Aims: To investigate the incidence of nocturnal enuresis post-cardiac transplantation.
Methods: Seventy two cardiac transplantations have been performed in children under 16 years of age. All recipients who were alive and over 4 years of age at the time of the study received a questionnaire about urinary symptoms; 54 of the 57 eligible children participated.
Results: Twenty five children had persistent nocturnal enuresis post-transplantation. Thirteen of them had previously attained reliable night-time dryness but developed secondary nocturnal enuresis following transplantation, with three subsequently regaining dryness at ages 8, 12, and 17 years; 10 were still wetting mean age 12.3. Twelve children had not achieved night-time dryness when transplanted (all were under 4 years of age at the time) and continued to wet. Only one of these children achieved dryness (at age 12 using oxybutynin); the other 11 remained wet at night at a mean age of 9.3 years. Twenty nine children were dry at night post-transplantation, but 21 of them had nocturia at least three times a week. There is a significant difference in age at transplantation between the primary nocturnal enuretic children (mean age 2.0) and the secondary nocturnal enuretic children (mean age 7.4) as well as between the primary nocturnal enuretic children and the non-enuretic children (mean age 9.0).
Conclusions: Transplanting young children frequently delays the normal attainment of night-time continence or causes them to start wetting again. It should not be dismissed as a minor problem as it causes low self-esteem and is socially limiting. It is important families are aware it is a direct result of the transplantation process.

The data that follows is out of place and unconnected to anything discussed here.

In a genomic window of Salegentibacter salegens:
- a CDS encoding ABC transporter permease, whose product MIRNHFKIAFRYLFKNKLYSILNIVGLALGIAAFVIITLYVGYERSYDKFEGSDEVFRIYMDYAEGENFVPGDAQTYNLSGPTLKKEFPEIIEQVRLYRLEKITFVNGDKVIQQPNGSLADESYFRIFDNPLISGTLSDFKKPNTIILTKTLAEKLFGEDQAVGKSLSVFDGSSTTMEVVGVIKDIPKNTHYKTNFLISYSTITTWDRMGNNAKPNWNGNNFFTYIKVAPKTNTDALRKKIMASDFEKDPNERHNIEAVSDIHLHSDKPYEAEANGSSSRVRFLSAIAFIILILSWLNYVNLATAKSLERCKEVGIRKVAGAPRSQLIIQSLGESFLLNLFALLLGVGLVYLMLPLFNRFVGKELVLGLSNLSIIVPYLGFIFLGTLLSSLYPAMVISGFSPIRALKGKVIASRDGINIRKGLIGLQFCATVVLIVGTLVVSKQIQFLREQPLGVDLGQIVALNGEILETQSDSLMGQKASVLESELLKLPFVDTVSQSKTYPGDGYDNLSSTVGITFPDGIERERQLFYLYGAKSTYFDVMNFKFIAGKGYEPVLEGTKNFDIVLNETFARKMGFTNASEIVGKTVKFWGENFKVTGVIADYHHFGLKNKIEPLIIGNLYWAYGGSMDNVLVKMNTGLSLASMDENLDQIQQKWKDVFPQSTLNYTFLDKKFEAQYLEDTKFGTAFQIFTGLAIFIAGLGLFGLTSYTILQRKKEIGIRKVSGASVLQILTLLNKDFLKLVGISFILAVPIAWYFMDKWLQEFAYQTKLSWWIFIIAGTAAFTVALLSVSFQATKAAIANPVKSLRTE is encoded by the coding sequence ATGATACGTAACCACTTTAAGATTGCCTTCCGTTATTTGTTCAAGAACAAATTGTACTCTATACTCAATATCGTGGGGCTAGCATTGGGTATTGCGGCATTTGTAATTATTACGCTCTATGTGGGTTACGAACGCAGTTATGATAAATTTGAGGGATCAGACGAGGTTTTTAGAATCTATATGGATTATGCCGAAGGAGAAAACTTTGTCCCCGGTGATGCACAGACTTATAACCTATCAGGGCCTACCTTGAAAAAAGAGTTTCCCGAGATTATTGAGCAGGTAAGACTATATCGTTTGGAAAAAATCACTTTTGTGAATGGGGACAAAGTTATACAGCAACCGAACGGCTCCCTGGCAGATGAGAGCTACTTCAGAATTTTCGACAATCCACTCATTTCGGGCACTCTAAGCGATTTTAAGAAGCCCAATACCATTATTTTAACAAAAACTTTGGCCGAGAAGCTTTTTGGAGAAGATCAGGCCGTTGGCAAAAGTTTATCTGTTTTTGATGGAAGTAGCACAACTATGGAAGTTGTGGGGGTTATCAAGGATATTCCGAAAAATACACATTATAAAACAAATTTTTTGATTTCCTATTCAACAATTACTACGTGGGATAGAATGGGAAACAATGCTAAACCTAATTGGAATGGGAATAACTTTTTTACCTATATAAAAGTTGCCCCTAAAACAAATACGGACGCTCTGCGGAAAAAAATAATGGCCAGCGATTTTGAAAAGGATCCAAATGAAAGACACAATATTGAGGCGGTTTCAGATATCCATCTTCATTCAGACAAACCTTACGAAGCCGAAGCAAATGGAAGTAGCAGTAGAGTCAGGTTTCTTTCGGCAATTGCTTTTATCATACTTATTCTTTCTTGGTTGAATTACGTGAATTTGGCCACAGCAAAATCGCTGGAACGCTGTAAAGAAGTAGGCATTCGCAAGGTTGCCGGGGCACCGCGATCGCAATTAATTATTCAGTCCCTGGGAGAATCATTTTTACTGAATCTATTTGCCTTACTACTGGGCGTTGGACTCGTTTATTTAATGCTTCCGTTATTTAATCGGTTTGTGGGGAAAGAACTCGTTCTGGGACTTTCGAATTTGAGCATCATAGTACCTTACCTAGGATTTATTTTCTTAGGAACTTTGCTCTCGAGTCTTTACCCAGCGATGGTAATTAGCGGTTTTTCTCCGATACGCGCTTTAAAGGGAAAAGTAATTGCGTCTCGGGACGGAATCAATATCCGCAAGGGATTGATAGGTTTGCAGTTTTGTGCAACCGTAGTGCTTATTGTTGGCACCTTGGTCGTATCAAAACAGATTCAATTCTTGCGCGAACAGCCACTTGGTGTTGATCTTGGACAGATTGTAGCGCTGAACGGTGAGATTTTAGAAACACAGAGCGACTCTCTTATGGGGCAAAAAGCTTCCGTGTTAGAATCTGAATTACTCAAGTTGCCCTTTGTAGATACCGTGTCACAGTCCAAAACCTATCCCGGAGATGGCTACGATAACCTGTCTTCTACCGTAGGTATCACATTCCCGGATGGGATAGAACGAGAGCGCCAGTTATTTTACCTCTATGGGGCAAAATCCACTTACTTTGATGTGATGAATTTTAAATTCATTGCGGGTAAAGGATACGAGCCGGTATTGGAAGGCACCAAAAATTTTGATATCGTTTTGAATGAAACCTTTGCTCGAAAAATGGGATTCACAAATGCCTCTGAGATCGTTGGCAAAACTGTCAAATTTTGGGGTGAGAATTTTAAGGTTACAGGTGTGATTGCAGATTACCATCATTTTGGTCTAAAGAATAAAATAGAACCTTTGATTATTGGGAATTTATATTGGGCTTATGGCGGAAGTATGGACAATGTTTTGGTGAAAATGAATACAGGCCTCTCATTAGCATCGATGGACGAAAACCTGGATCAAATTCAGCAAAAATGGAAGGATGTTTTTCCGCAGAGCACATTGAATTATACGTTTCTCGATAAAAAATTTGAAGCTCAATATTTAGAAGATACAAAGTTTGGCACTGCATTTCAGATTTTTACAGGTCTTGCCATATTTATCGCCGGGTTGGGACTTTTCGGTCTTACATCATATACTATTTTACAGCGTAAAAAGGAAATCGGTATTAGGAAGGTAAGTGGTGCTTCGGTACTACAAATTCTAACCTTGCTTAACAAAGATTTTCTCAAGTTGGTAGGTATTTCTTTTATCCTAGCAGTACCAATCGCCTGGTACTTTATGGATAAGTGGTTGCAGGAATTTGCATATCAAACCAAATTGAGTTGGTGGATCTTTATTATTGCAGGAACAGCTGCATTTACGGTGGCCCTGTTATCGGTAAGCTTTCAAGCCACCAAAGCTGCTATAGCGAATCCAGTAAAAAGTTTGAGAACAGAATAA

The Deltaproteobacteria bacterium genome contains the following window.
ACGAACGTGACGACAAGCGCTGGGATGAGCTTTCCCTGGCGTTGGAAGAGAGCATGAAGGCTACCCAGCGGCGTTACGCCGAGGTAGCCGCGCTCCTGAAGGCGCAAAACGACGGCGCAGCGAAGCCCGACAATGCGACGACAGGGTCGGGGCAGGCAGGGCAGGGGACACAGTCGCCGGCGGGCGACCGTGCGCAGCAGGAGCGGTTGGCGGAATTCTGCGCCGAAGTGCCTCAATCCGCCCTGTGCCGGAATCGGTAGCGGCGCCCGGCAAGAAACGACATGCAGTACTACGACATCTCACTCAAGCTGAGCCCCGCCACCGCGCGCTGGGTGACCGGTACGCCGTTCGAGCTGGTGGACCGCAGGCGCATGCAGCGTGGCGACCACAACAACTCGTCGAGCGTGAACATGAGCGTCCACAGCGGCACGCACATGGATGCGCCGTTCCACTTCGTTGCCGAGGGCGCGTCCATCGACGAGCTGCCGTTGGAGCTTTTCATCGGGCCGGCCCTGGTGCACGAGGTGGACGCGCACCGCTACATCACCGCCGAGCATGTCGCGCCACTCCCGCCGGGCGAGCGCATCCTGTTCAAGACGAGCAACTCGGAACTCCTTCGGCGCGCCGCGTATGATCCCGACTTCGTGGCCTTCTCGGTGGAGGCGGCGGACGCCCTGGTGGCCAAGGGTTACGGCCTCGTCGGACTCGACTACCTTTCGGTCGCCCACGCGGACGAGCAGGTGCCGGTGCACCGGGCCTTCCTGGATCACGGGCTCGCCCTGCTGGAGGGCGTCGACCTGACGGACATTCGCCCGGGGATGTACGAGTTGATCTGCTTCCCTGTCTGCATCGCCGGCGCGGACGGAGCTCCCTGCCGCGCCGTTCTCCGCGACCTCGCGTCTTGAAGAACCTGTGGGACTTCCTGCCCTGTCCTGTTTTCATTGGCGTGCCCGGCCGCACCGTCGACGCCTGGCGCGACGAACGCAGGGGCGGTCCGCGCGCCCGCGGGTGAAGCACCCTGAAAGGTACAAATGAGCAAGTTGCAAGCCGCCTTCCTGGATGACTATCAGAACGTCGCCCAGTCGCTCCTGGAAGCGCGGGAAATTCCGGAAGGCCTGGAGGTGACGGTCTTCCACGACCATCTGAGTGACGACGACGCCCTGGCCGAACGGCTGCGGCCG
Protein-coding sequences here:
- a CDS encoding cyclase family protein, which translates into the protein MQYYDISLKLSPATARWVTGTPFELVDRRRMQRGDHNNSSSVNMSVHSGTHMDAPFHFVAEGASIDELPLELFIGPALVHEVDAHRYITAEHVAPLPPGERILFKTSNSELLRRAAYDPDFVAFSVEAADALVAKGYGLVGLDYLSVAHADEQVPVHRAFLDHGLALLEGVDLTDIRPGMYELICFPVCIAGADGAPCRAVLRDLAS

- heart transplant
- nocturnal enuresis
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Many complications of paediatric cardiac transplantation are well recognised. These include rejection, post-transplantation coronary disease, and side effects of immunosuppressive drugs such as infection, post-transplantation lymphoproliferative disease, renal impairment, and hirsuitism.1,2
We report primary and secondary nocturnal enuresis as common complications following paediatric cardiac transplantation. They have not previously been described.
We transplanted 72 children under 16 years of age between the start of our cardiac transplantation programme in October 1985 and 1999. There were 11 deaths prior to the start of this study. Four children were excluded as they were under 4 years of age at the time of study and would not be expected to have attained nocturnal continence. Fifty four of the remaining 57 children participated in the study.
Children were treated with a maintenance immunosuppressive regimen of cyclosporin and azathioprine, which has been described in detail elsewhere.3
No children had significant neurodevelopmental delay (all were at mainstream school in age appropriate year). No children were taking maintenance diuretics, although most were treated with diuretics in the first month post-transplantation. Urinary infection was excluded by urinalysis (dipstick and microscopy if dipstick was positive).
A questionnaire was sent to parents of all children eligible for the study. Definitions of nocturnal enuresis vary. We used a popular definition of children who had involuntary voiding of urine on at least one night a week.4
An unpaired t test was used to compare age at transplantation of the primary enuretic, secondary enuretic, and non-enuretic children.
Primary nocturnal enuretics
Twelve children were not dry at night at time of transplantation; their mean age at transplantation was 2.0 years (range 0.2–3.9). Only one child had attained night-time dryness following transplantation at age 12 years. The other 11 remain wet at night at a mean age of 9.3 years (range 4.7–12.8). Only two of them are still less than 7 years old.